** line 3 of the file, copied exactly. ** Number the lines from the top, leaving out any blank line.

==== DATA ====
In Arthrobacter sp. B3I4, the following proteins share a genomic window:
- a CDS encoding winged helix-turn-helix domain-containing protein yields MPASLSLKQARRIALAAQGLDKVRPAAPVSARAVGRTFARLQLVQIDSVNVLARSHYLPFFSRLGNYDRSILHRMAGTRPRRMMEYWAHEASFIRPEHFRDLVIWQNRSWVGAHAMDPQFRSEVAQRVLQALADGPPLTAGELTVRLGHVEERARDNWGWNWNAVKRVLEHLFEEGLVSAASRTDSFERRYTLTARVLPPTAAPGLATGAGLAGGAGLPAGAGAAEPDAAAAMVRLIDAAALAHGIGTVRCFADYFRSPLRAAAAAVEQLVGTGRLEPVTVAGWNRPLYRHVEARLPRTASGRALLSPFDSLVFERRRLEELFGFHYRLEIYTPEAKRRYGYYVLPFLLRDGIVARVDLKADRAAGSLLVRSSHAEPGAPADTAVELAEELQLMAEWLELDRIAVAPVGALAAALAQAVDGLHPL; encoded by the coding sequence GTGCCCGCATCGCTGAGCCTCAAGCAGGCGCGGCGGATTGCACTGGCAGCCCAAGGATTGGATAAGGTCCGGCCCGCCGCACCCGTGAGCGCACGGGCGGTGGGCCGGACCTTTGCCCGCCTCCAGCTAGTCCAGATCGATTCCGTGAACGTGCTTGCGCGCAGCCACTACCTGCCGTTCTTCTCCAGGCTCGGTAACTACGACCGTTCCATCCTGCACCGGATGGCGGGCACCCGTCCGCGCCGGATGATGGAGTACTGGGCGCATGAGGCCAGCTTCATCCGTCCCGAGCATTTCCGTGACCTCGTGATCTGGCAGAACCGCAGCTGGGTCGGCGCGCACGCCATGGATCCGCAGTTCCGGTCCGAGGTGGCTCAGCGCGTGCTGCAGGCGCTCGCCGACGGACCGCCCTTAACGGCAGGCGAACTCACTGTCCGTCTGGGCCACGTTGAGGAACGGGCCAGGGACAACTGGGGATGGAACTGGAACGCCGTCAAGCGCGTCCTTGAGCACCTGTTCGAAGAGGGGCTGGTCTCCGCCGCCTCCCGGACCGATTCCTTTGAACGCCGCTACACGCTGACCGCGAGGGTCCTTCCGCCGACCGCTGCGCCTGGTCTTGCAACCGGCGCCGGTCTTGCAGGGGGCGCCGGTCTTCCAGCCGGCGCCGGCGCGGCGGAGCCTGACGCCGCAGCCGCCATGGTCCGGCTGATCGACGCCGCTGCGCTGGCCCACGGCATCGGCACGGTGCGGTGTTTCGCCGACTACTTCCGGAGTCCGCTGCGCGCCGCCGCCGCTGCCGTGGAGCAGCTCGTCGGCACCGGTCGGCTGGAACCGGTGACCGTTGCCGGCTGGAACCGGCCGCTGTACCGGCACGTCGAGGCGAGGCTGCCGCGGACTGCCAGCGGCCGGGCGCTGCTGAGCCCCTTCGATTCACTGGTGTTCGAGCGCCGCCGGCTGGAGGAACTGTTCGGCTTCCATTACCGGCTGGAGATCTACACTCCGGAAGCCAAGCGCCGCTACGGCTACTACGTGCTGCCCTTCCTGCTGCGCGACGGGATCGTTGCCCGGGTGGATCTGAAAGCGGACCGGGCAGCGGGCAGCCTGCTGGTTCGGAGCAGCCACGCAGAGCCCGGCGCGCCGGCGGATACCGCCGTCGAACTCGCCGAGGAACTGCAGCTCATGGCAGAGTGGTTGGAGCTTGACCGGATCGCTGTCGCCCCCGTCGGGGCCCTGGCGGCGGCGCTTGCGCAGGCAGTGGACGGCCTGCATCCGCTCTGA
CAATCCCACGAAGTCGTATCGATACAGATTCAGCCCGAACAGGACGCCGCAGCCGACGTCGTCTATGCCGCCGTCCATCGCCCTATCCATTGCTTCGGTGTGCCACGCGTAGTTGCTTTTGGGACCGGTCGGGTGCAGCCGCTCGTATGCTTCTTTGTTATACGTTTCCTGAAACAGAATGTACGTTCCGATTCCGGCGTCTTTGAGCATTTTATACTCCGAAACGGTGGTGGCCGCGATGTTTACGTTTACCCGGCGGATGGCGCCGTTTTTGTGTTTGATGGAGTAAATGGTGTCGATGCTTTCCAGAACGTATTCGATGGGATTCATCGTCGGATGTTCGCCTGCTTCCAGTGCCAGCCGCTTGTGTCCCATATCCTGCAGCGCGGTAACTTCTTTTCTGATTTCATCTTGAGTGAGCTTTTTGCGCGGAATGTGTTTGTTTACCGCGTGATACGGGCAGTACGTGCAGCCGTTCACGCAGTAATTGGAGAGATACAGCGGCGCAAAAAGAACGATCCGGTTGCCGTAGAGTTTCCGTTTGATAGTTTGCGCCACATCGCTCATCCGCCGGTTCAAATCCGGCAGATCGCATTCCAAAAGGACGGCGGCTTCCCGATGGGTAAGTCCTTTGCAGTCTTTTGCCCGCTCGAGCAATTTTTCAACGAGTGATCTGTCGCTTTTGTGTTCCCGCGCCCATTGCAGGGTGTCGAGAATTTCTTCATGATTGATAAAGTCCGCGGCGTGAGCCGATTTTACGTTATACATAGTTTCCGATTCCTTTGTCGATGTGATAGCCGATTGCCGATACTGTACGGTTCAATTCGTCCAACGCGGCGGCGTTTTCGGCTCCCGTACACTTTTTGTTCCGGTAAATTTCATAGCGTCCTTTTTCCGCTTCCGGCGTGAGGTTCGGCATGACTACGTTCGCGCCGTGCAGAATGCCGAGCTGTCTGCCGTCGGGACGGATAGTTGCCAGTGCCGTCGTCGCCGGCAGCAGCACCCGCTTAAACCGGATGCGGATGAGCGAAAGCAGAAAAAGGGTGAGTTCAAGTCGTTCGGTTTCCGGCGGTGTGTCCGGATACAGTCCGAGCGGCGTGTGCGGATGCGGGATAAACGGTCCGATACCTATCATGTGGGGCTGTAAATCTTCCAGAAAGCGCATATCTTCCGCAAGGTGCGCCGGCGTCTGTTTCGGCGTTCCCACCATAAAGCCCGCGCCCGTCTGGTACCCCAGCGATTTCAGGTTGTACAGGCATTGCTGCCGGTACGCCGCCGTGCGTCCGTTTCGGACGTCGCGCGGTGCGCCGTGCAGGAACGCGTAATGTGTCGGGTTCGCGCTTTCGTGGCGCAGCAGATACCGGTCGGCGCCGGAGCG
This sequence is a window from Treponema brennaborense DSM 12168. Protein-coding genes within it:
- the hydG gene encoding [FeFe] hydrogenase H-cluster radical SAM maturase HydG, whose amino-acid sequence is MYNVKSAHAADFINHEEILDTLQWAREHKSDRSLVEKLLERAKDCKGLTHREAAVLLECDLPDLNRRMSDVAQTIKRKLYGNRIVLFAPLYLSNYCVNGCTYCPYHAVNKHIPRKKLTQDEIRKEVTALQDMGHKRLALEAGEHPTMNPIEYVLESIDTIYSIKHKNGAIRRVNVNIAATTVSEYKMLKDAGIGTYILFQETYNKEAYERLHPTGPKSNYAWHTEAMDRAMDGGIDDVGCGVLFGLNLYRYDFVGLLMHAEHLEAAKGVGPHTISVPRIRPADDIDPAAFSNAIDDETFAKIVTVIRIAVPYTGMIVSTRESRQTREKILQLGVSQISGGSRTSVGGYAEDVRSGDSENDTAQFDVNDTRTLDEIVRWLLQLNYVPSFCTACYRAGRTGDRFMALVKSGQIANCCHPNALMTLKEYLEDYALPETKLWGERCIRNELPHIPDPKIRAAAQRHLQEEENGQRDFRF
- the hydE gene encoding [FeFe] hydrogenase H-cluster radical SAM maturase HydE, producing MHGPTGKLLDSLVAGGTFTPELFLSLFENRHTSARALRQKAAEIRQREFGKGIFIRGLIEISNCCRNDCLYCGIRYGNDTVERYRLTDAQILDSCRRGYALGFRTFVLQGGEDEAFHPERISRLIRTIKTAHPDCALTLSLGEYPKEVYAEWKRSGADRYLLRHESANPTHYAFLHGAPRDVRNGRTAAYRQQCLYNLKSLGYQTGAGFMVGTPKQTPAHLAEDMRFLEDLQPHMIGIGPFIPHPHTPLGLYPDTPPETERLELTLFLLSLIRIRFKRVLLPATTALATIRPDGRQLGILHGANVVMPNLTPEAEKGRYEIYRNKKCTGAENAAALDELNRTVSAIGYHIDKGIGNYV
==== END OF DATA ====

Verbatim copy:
CAATCCCACGAAGTCGTATCGATACAGATTCAGCCCGAACAGGACGCCGCAGCCGACGTCGTCTATGCCGCCGTCCATCGCCCTATCCATTGCTTCGGTGTGCCACGCGTAGTTGCTTTTGGGACCGGTCGGGTGCAGCCGCTCGTATGCTTCTTTGTTATACGTTTCCTGAAACAGAATGTACGTTCCGATTCCGGCGTCTTTGAGCATTTTATACTCCGAAACGGTGGTGGCCGCGATGTTTACGTTTACCCGGCGGATGGCGCCGTTTTTGTGTTTGATGGAGTAAATGGTGTCGATGCTTTCCAGAACGTATTCGATGGGATTCATCGTCGGATGTTCGCCTGCTTCCAGTGCCAGCCGCTTGTGTCCCATATCCTGCAGCGCGGTAACTTCTTTTCTGATTTCATCTTGAGTGAGCTTTTTGCGCGGAATGTGTTTGTTTACCGCGTGATACGGGCAGTACGTGCAGCCGTTCACGCAGTAATTGGAGAGATACAGCGGCGCAAAAAGAACGATCCGGTTGCCGTAGAGTTTCCGTTTGATAGTTTGCGCCACATCGCTCATCCGCCGGTTCAAATCCGGCAGATCGCATTCCAAAAGGACGGCGGCTTCCCGATGGGTAAGTCCTTTGCAGTCTTTTGCCCGCTCGAGCAATTTTTCAACGAGTGATCTGTCGCTTTTGTGTTCCCGCGCCCATTGCAGGGTGTCGAGAATTTCTTCATGATTGATAAAGTCCGCGGCGTGAGCCGATTTTACGTTATACATAGTTTCCGATTCCTTTGTCGATGTGATAGCCGATTGCCGATACTGTACGGTTCAATTCGTCCAACGCGGCGGCGTTTTCGGCTCCCGTACACTTTTTGTTCCGGTAAATTTCATAGCGTCCTTTTTCCGCTTCCGGCGTGAGGTTCGGCATGACTACGTTCGCGCCGTGCAGAATGCCGAGCTGTCTGCCGTCGGGACGGATAGTTGCCAGTGCCGTCGTCGCCGGCAGCAGCACCCGCTTAAACCGGATGCGGATGAGCGAAAGCAGAAAAAGGGTGAGTTCAAGTCGTTCGGTTTCCGGCGGTGTGTCCGGATACAGTCCGAGCGGCGTGTGCGGATGCGGGATAAACGGTCCGATACCTATCATGTGGGGCTGTAAATCTTCCAGAAAGCGCATATCTTCCGCAAGGTGCGCCGGCGTCTGTTTCGGCGTTCCCACCATAAAGCCCGCGCCCGTCTGGTACCCCAGCGATTTCAGGTTGTACAGGCATTGCTGCCGGTACGCCGCCGTGCGTCCGTTTCGGACGTCGCGCGGTGCGCCGTGCAGGAACGCGTAATGTGTCGGGTTCGCGCTTTCGTGGCGCAGCAGATACCGGTCGGCGCCGGAGCG